The importance of a daily time alone with God
By Martin Holdt
Is there a Biblical basis for private devotions? Is it not enough to be fed with truth from a sound pulpit ministry? If there is public praying, does there need to be private praying?
The Biblical basis
In the life of the first Adam, there was interpersonal communication between Adam and his Creator. It was a two-way conversation with God. If prayer is talking with God, then Adam did exactly that. Before there was ever such a thing as a church, there was interpersonal fellowship between God and man. Take note of the fact that God spoke to Adam, Adam heard and understood, and must have responded. Genesis 2v16, 3v8-9. Personal private communion with God, inclusive of prayer, is a feature in the lives of people in the Old Testament. The patriarchs experienced these personal dealings between God and them. Moses did, and spent more time alone with God than most, if not all, the prophets of the Old Testament. David encouraged himself in the Lord on a regular basis and even spoke of praising God seven times a day. Daniel maintained his close walk with God by making it a habit three times a day to commune with his Lord. Daniel 6v10 “When Daniel knew that the document had been signed, he went to his house where he had windows in his upper chambers open toward Jerusalem. He got down on his knees three times a day and prayed and gave thanks before his God, as he had done previously.” God’s people who lived before Christ experienced what it was to have God talk with them and for them to talk back to God.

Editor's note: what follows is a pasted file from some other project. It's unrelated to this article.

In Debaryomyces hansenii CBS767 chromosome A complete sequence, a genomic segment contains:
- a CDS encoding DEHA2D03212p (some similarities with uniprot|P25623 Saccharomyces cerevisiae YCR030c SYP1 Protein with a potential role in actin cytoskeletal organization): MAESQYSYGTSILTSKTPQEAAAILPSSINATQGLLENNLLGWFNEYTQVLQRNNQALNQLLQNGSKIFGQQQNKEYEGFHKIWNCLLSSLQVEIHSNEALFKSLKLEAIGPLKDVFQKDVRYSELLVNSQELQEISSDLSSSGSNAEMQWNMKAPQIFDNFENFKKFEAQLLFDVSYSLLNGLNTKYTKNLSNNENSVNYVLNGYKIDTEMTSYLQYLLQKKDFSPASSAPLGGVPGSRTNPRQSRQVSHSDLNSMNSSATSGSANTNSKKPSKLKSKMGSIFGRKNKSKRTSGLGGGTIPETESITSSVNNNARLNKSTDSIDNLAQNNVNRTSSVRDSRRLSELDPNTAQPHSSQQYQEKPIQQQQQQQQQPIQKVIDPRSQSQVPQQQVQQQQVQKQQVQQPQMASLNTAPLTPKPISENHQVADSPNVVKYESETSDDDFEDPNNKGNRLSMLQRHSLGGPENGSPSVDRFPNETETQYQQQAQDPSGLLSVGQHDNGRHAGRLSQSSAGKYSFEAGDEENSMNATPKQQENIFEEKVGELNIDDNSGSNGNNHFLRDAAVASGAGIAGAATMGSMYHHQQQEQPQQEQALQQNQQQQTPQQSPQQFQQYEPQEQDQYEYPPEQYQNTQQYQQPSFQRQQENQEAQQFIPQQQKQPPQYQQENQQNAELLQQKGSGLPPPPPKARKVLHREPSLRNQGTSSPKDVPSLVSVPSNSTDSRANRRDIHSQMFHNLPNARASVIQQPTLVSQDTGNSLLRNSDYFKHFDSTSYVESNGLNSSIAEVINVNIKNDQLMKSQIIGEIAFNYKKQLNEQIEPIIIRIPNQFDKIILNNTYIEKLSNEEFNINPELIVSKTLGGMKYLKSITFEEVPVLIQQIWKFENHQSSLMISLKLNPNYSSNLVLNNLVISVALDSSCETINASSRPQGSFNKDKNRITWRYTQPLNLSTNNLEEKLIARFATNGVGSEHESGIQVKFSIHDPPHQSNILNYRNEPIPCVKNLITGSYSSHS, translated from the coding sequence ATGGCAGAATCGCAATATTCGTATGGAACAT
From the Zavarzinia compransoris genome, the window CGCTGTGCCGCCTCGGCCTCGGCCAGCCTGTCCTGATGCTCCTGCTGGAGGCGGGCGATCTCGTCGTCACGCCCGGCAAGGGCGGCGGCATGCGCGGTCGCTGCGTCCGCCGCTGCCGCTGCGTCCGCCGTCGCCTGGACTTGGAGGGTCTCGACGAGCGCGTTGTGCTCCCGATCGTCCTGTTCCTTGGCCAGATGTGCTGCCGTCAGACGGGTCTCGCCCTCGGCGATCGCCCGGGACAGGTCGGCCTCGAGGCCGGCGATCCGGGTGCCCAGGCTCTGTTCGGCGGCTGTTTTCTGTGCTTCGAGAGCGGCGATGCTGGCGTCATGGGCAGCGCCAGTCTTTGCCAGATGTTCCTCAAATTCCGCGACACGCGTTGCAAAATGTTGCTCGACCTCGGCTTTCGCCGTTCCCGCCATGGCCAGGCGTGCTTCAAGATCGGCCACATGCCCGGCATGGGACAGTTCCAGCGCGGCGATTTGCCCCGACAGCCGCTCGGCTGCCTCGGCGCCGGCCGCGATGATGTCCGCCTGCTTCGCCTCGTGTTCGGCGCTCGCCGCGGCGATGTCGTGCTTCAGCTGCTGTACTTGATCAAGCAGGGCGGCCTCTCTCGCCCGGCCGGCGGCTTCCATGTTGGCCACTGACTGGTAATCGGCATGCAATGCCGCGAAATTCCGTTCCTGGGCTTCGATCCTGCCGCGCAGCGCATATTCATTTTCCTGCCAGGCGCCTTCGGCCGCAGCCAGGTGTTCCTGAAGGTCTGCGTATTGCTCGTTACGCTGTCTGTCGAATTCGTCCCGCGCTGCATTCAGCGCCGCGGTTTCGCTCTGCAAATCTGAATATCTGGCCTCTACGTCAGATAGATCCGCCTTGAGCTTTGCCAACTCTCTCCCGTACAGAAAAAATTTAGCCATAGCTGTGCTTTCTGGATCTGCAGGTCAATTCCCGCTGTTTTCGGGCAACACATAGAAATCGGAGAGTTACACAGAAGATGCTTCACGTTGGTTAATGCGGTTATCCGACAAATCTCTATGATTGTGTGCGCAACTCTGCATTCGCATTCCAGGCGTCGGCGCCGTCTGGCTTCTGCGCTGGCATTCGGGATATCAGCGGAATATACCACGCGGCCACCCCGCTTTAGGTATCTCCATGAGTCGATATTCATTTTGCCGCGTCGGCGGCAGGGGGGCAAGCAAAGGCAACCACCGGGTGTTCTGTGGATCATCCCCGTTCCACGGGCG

Then came the second Adam. His name was Jesus Christ. With an enormously busy program, note the significance of Mark 1v35 “And rising very early in the morning, while it was still dark, he departed and went to a desolate place, and there he prayed.” This verse seen in its context, clearly shows that Jesus was in constant demand as crowds sought his attention. He was the busiest man on earth then and the busiest person who has ever lived in this world. Yet, He deemed privacy with his Father in prayer so important that when one might well think he ought to be sleeping, he got up to be alone with his Father. Surely we are to follow in His steps. How?
The Discipline of Time